It’s a question worth exploring inside Halas Hall this week. The Bears didn’t trade up to draft Montgomery just to have him get two carries in the worst loss of Nagy’s tenure. He needs the ball more, and he needs to take advantage of those opportunities (and not fumble when he does get one).

It’s may not be in Nagy’s DNA to be a pound-the-rock coach, but that does not excuse him for abandoning the run after a few ineffective plays. Patience is necessary, and that patience needs to turn into trust with Montgomery.

After all, it’s not like this offense is working without feeding a guy the Bears identified as an ideal fit in this offense six months ago.

“With this run game, right, it’s about productive plays,” Nagy said. “… Right now we’re not having productive plays in the run game any way you look at it.

“… I want positive plays. I want plays — and part of the patience is that as well. There’s no doubt about it, there’s gotta be more patience. But every game is a little bit different based off the defense you’re seeing and then how your O-line is blocking and the schemes of the plays that are working or not working that game.”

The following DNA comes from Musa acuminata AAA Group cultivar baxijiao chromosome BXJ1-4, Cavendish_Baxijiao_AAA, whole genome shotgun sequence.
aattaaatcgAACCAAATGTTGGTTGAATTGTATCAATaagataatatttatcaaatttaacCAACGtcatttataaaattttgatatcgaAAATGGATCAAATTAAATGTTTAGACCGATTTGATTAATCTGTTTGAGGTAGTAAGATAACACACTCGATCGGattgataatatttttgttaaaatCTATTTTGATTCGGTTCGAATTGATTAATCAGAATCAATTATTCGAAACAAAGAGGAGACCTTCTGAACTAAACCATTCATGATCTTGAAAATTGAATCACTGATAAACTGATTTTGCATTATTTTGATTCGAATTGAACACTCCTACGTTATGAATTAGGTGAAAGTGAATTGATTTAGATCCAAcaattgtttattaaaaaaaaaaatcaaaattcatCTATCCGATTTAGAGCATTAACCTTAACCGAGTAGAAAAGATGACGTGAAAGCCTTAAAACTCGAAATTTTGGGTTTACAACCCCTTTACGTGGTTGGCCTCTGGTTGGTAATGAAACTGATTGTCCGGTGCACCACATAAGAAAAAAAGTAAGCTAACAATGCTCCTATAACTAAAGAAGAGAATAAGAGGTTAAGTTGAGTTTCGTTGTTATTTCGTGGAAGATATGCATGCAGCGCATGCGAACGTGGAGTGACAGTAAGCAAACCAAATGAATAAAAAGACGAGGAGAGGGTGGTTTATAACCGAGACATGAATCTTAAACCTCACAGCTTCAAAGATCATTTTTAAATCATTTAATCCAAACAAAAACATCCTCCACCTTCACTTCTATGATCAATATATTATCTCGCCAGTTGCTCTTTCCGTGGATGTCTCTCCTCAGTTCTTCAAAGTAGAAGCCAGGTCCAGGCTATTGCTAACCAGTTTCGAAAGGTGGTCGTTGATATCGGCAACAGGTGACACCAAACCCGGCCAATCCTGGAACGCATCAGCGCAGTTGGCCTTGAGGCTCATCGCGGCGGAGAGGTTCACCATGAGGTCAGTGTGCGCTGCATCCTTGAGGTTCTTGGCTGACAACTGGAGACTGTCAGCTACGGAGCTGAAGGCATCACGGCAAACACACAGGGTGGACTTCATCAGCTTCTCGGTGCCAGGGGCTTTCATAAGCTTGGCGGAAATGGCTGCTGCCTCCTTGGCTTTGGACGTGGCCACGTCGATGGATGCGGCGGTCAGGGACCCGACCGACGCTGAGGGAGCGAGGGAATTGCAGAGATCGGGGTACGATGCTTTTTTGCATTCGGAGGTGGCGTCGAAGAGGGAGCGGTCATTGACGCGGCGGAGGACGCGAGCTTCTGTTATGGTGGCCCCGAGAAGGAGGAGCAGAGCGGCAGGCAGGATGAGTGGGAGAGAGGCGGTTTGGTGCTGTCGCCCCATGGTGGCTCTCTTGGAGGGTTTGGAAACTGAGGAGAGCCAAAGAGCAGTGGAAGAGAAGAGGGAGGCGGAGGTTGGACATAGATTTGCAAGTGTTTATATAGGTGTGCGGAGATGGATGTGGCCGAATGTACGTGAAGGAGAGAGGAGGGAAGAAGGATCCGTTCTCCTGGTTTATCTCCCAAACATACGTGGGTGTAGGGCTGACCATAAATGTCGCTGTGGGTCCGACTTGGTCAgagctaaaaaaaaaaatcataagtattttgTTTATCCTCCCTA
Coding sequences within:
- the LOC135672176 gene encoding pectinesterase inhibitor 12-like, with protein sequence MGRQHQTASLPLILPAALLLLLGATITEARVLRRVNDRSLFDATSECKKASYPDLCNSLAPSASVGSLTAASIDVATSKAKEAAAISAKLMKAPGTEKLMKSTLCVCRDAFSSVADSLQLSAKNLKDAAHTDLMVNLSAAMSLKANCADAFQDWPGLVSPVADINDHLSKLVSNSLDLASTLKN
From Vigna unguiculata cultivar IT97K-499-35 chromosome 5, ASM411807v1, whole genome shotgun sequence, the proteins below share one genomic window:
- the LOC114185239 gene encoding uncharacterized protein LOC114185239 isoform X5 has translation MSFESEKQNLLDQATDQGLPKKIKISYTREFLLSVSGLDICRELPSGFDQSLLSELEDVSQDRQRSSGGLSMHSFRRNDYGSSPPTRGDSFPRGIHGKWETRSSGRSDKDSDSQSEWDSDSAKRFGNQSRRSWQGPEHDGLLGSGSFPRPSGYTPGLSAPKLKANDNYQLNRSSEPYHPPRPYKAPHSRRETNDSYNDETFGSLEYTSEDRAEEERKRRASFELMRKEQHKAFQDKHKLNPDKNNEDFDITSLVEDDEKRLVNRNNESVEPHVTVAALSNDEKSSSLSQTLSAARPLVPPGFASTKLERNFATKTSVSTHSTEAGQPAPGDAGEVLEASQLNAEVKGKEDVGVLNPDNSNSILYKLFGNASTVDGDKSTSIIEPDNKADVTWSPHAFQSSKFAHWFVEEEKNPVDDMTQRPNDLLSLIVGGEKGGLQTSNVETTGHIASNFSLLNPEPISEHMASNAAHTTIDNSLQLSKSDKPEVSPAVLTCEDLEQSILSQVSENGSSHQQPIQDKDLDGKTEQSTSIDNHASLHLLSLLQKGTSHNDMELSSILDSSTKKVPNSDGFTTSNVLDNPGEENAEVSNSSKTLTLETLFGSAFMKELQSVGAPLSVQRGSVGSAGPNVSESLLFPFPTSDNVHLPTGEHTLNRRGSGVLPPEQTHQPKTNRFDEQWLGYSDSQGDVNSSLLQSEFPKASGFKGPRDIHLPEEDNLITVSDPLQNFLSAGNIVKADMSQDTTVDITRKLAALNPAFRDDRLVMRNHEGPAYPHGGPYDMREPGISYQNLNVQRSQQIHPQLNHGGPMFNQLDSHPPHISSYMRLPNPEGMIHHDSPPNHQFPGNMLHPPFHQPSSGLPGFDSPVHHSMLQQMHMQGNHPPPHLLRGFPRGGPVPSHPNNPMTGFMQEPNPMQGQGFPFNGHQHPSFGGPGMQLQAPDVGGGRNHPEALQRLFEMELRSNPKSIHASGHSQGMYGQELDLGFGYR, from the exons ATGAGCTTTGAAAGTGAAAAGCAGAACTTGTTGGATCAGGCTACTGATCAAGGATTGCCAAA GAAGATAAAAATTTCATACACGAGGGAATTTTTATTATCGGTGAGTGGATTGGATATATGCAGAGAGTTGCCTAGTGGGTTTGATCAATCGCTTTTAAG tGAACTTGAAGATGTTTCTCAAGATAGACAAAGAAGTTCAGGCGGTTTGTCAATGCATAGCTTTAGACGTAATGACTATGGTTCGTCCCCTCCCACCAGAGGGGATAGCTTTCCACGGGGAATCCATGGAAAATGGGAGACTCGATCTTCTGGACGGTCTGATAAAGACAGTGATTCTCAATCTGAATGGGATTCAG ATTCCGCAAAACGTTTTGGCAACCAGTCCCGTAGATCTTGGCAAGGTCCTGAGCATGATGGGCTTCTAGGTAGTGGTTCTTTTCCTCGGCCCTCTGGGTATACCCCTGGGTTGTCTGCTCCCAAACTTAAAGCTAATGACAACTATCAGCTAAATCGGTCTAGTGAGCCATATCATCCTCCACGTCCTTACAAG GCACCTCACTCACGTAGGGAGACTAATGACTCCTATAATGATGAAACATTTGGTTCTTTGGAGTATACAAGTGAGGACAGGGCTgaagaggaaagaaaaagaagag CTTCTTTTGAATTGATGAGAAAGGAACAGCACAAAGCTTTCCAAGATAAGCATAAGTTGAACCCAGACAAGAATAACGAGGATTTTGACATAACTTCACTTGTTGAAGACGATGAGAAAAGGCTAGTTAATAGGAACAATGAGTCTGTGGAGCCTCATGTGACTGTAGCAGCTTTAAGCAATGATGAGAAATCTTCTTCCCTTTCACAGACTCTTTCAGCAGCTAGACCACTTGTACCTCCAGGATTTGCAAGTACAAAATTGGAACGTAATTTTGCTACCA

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Tarik Cohen was Bears' best offensive player vs. Rams

Tarik Cohen was Bears' best offensive player vs. Rams

The Chicago Bears offense was uninspiring once again Sunday night in the team's 17-7 loss to the Los Angeles Rams. While they could've had another six points had kicker Eddy Pineiro connected on two early-game field goals, it still wouldn't have been enough to win the most important game of the season.

After 11 weeks (10 games), the Bears rank 28th in points per game with 16.9. To put their brutal season in perspective, the New York Jets, who've been atrocious this year, are averaging 16.4 points per game.

Essentially, Matt Nagy has coached Chicago's offense as effectively as Adam Gase has coached the Jets'. 

Still, it's worth acknowledging strong individual performances in the midst of an overall letdown, and in Week 11's loss to the Rams, it was running back Tarik Cohen who stood tallest among his Bears' offensive teammates.

Cohen posted Chicago's highest Pro Football Focus grade on offense with a 74.3. He logged 45 snaps, 10 more than David Montgomery, and was effective when he touched the ball. He totaled 74 yards and a touchdown on 14 touches en route to being the Bears' most effective running back against a tough Rams defensive front. Montgomery managed just 31 yards on 14 carries.

Cohen hasn't had the kind of season that was expected from his role as a do-it-all offensive weapon; he's way behind his normal pace of production as both a runner and receiver. Cohen had 99 carries for 444 yards and three touchdowns to go along with 71 catches for 725 yards and five scores in 2018. He's on pace for just 186 rushing yards and 402 receiving yards this season.